B Y HEATHER JOHNSON
As the curtain falls on a year of grim economic news, there’s one place we can look for inspiration: the Great White Way. If the year on Broadway is any indication, when the going gets tough, the tough
go to the theater. According to the Broadway League, the 2008–’09
theater season was the best in history, with shows grossing approximately $943.3 million. Besides raking in the dollars, Broadway also
played host to 43 new productions, the highest number since the
1982–’ 83 season.
So how does theater thrive when every other economic sector
seems to be failing? The need for diversion is certainly part of it.
Historically, the entertainment industry does well in hard times.
Though play tickets certainly cost a lot more than an evening at
the cineplex, they still fall into that enviable category of “affordable
luxury,” which ensures they’ll make the spending cut even after the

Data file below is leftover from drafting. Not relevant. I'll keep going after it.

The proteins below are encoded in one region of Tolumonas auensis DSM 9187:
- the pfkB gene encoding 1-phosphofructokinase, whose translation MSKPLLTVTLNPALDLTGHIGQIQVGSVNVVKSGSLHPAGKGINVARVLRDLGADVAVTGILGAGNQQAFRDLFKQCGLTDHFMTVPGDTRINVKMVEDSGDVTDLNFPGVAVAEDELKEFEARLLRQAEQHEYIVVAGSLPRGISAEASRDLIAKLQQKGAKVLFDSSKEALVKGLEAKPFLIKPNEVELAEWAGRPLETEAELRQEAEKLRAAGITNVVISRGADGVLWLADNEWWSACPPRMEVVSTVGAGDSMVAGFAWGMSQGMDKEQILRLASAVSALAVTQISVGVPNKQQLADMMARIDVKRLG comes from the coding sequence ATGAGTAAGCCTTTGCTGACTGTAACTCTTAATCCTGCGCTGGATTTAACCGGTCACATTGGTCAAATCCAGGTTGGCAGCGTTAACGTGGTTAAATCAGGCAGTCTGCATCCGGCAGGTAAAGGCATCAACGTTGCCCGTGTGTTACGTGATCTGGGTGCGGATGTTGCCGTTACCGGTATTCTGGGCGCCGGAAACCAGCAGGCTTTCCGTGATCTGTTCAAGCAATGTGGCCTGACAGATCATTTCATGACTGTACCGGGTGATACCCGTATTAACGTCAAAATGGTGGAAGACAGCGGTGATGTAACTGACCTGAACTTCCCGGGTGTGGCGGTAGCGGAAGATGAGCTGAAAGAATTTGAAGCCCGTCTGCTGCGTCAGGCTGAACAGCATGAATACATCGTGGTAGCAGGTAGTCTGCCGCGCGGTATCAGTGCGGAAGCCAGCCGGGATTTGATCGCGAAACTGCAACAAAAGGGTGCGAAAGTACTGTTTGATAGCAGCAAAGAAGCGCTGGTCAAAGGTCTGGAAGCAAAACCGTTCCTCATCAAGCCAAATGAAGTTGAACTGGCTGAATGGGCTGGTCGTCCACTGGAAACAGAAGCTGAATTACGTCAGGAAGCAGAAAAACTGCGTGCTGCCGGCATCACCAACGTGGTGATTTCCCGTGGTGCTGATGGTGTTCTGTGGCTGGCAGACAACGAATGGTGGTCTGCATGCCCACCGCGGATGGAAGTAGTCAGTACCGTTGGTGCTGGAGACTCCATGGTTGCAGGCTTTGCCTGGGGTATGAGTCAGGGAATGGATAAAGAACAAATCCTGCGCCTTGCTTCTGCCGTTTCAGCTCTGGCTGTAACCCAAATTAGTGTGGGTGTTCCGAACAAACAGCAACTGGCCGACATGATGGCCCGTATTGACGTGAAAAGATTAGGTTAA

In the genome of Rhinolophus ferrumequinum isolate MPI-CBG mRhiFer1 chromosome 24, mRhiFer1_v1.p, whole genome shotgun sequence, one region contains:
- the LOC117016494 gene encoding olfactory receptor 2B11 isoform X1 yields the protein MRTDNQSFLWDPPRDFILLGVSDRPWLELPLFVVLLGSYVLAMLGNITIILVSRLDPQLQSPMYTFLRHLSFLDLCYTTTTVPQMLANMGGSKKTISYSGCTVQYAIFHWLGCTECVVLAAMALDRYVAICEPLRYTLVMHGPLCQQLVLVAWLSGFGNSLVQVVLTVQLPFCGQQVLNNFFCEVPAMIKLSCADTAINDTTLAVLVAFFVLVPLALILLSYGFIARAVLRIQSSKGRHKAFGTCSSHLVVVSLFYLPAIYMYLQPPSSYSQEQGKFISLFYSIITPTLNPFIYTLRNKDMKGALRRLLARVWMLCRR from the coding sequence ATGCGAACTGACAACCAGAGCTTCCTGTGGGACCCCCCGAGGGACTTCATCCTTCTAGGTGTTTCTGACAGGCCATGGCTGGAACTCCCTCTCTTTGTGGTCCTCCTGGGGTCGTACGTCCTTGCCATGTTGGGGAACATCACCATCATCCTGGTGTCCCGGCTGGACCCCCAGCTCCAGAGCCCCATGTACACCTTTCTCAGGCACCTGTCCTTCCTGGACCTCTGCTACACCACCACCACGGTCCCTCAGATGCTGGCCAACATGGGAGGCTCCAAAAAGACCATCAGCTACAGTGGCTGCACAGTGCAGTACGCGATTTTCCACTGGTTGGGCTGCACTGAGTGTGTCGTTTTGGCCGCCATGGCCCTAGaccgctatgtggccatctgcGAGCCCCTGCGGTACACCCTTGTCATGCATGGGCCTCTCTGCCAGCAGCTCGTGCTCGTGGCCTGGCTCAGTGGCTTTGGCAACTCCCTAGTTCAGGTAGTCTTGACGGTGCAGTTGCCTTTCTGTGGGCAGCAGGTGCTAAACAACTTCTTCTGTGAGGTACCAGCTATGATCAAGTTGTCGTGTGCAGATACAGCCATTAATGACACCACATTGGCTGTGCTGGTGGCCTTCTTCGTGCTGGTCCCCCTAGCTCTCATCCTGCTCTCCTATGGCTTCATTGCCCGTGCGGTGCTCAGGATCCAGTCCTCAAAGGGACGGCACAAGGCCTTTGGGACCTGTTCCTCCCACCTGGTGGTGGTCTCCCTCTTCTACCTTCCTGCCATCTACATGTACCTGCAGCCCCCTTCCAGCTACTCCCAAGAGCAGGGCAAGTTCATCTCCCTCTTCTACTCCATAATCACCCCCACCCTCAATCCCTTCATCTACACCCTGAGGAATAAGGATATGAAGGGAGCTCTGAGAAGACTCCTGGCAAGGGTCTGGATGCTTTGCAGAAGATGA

expensive family vacation has been scrapped.
“Broadway’s not cookie-cutter,” says the Broadway League’s
director, Charlotte St. Martin. “You put the right playwright together
with the right talent and the chances are very good that they’re going
to do well. You put on a great show and people come.”
since the Great
Great White Way
just had the best
year in its history
At least one of the key elements of Broadway’s great success this
year was attracting well-known film and television actors into the
deeper waters of theater, especially dramas. Stars remain the ultimate
attraction to audiences, and theatergoers last season had their pick
of everyone from Jane Fonda in 33 Variations to Geoffrey Rush, Susan